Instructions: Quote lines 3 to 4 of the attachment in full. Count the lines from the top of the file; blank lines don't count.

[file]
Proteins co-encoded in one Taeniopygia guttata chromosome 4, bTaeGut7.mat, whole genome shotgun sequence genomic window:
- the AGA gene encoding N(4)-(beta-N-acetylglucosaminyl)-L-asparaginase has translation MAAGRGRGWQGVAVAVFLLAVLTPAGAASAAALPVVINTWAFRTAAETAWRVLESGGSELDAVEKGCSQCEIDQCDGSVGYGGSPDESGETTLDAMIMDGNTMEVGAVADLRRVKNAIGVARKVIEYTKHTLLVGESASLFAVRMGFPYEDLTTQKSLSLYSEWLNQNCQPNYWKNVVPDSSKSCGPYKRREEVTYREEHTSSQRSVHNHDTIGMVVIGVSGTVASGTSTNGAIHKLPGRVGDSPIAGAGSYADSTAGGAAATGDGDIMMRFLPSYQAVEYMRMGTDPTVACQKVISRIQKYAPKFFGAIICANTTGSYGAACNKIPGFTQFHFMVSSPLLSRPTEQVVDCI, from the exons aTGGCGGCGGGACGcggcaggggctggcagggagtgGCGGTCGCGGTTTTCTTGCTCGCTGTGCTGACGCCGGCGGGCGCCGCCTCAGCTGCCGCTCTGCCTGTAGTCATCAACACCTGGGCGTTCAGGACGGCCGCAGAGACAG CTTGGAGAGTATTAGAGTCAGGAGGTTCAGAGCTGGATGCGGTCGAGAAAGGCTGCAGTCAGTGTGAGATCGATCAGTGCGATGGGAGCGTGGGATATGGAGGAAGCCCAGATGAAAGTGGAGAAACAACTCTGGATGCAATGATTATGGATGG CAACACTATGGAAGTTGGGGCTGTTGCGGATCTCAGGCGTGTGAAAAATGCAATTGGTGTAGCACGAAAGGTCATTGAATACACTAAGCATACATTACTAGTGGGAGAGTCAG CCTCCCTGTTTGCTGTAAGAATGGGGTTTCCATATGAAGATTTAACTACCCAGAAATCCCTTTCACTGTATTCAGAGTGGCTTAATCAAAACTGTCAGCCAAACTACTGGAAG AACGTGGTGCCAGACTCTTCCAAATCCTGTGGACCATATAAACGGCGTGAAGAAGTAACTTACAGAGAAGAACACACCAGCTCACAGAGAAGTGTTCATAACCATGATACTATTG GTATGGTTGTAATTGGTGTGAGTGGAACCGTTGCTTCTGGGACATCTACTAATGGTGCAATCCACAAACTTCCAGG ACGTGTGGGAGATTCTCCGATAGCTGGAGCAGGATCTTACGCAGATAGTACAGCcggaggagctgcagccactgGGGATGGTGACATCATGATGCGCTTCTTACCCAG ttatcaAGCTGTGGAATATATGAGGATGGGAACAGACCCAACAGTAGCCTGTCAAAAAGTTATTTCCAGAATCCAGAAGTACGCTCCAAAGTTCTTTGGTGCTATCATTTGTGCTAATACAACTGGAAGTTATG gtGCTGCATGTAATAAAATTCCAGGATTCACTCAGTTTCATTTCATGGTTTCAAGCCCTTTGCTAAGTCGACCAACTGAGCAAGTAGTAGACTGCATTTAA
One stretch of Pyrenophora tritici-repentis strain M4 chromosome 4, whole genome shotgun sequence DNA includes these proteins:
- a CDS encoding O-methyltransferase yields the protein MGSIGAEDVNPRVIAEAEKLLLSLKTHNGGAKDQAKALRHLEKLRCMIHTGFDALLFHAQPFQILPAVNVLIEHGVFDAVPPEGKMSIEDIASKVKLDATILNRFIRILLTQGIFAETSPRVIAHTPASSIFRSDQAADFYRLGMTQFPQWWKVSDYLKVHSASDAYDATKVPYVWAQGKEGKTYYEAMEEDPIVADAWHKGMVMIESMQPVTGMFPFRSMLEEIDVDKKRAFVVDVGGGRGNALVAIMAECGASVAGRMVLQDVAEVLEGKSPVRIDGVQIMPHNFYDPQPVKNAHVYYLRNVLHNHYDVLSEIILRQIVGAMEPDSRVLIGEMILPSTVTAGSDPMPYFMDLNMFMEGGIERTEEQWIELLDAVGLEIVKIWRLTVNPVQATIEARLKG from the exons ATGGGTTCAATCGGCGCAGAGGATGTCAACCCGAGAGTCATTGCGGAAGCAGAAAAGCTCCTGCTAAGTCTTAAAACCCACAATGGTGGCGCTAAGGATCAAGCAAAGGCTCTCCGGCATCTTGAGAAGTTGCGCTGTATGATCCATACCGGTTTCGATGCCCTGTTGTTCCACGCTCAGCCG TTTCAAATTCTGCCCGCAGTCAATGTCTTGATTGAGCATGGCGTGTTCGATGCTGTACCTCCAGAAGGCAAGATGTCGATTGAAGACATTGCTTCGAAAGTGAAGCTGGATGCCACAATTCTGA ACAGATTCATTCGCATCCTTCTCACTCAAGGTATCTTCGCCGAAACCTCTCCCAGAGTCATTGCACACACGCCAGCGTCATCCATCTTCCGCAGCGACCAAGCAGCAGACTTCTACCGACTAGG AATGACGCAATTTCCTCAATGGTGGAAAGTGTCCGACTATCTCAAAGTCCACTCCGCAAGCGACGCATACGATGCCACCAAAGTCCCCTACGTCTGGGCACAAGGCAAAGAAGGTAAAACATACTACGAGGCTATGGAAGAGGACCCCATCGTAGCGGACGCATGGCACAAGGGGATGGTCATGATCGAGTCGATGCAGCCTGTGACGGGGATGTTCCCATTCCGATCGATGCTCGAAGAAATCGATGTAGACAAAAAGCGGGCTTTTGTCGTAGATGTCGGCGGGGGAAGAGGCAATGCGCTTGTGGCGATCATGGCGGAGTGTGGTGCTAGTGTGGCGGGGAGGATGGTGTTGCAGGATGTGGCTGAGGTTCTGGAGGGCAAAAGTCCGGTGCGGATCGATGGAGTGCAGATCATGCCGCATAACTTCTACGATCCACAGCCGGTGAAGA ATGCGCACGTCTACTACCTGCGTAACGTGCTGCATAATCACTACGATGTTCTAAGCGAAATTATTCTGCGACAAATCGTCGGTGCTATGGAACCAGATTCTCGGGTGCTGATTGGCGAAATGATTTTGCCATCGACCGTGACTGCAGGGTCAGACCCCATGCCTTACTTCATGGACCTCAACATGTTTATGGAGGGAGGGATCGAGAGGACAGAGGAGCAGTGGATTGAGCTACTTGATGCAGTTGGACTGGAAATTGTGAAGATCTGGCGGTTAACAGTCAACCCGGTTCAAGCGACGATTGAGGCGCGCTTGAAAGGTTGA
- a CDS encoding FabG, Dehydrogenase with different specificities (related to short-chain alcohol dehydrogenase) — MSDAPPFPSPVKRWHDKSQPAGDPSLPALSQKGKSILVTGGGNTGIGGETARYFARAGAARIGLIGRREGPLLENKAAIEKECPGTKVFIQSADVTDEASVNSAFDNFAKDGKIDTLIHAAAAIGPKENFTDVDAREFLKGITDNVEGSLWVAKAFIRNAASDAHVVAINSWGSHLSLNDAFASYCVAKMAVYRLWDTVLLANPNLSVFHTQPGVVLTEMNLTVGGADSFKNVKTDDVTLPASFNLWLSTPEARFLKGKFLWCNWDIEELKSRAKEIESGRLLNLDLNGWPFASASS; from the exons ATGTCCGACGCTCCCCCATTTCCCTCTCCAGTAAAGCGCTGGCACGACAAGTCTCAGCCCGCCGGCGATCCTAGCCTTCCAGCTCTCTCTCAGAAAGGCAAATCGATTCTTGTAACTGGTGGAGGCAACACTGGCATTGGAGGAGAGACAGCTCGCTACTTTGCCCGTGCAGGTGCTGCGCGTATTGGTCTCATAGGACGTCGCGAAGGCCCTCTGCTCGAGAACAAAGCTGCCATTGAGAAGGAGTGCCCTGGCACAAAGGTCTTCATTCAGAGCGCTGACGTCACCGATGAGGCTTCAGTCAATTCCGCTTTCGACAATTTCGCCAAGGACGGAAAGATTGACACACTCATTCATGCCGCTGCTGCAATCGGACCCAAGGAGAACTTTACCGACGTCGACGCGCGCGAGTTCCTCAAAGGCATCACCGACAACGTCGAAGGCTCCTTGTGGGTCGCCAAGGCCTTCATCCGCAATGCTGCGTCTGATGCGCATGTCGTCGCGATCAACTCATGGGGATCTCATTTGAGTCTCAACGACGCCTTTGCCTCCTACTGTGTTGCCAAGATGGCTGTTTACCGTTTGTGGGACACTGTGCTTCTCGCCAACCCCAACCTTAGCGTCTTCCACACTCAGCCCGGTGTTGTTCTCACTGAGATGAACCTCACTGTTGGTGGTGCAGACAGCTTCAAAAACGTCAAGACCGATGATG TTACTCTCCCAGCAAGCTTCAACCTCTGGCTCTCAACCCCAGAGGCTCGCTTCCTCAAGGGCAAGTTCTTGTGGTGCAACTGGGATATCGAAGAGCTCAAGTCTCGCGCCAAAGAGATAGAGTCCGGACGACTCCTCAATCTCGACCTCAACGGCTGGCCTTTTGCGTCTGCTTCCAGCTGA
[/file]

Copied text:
One stretch of Pyrenophora tritici-repentis strain M4 chromosome 4, whole genome shotgun sequence DNA includes these proteins:
- a CDS encoding O-methyltransferase yields the protein MGSIGAEDVNPRVIAEAEKLLLSLKTHNGGAKDQAKALRHLEKLRCMIHTGFDALLFHAQPFQILPAVNVLIEHGVFDAVPPEGKMSIEDIASKVKLDATILNRFIRILLTQGIFAETSPRVIAHTPASSIFRSDQAADFYRLGMTQFPQWWKVSDYLKVHSASDAYDATKVPYVWAQGKEGKTYYEAMEEDPIVADAWHKGMVMIESMQPVTGMFPFRSMLEEIDVDKKRAFVVDVGGGRGNALVAIMAECGASVAGRMVLQDVAEVLEGKSPVRIDGVQIMPHNFYDPQPVKNAHVYYLRNVLHNHYDVLSEIILRQIVGAMEPDSRVLIGEMILPSTVTAGSDPMPYFMDLNMFMEGGIERTEEQWIELLDAVGLEIVKIWRLTVNPVQATIEARLKG from the exons ATGGGTTCAATCGGCGCAGAGGATGTCAACCCGAGAGTCATTGCGGAAGCAGAAAAGCTCCTGCTAAGTCTTAAAACCCACAATGGTGGCGCTAAGGATCAAGCAAAGGCTCTCCGGCATCTTGAGAAGTTGCGCTGTATGATCCATACCGGTTTCGATGCCCTGTTGTTCCACGCTCAGCCG TTTCAAATTCTGCCCGCAGTCAATGTCTTGATTGAGCATGGCGTGTTCGATGCTGTACCTCCAGAAGGCAAGATGTCGATTGAAGACATTGCTTCGAAAGTGAAGCTGGATGCCACAATTCTGA ACAGATTCATTCGCATCCTTCTCACTCAAGGTATCTTCGCCGAAACCTCTCCCAGAGTCATTGCACACACGCCAGCGTCATCCATCTTCCGCAGCGACCAAGCAGCAGACTTCTACCGACTAGG AATGACGCAATTTCCTCAATGGTGGAAAGTGTCCGACTATCTCAAAGTCCACTCCGCAAGCGACGCATACGATGCCACCAAAGTCCCCTACGTCTGGGCACAAGGCAAAGAAGGTAAAACATACTACGAGGCTATGGAAGAGGACCCCATCGTAGCGGACGCATGGCACAAGGGGATGGTCATGATCGAGTCGATGCAGCCTGTGACGGGGATGTTCCCATTCCGATCGATGCTCGAAGAAATCGATGTAGACAAAAAGCGGGCTTTTGTCGTAGATGTCGGCGGGGGAAGAGGCAATGCGCTTGTGGCGATCATGGCGGAGTGTGGTGCTAGTGTGGCGGGGAGGATGGTGTTGCAGGATGTGGCTGAGGTTCTGGAGGGCAAAAGTCCGGTGCGGATCGATGGAGTGCAGATCATGCCGCATAACTTCTACGATCCACAGCCGGTGAAGA ATGCGCACGTCTACTACCTGCGTAACGTGCTGCATAATCACTACGATGTTCTAAGCGAAATTATTCTGCGACAAATCGTCGGTGCTATGGAACCAGATTCTCGGGTGCTGATTGGCGAAATGATTTTGCCATCGACCGTGACTGCAGGGTCAGACCCCATGCCTTACTTCATGGACCTCAACATGTTTATGGAGGGAGGGATCGAGAGGACAGAGGAGCAGTGGATTGAGCTACTTGATGCAGTTGGACTGGAAATTGTGAAGATCTGGCGGTTAACAGTCAACCCGGTTCAAGCGACGATTGAGGCGCGCTTGAAAGGTTGA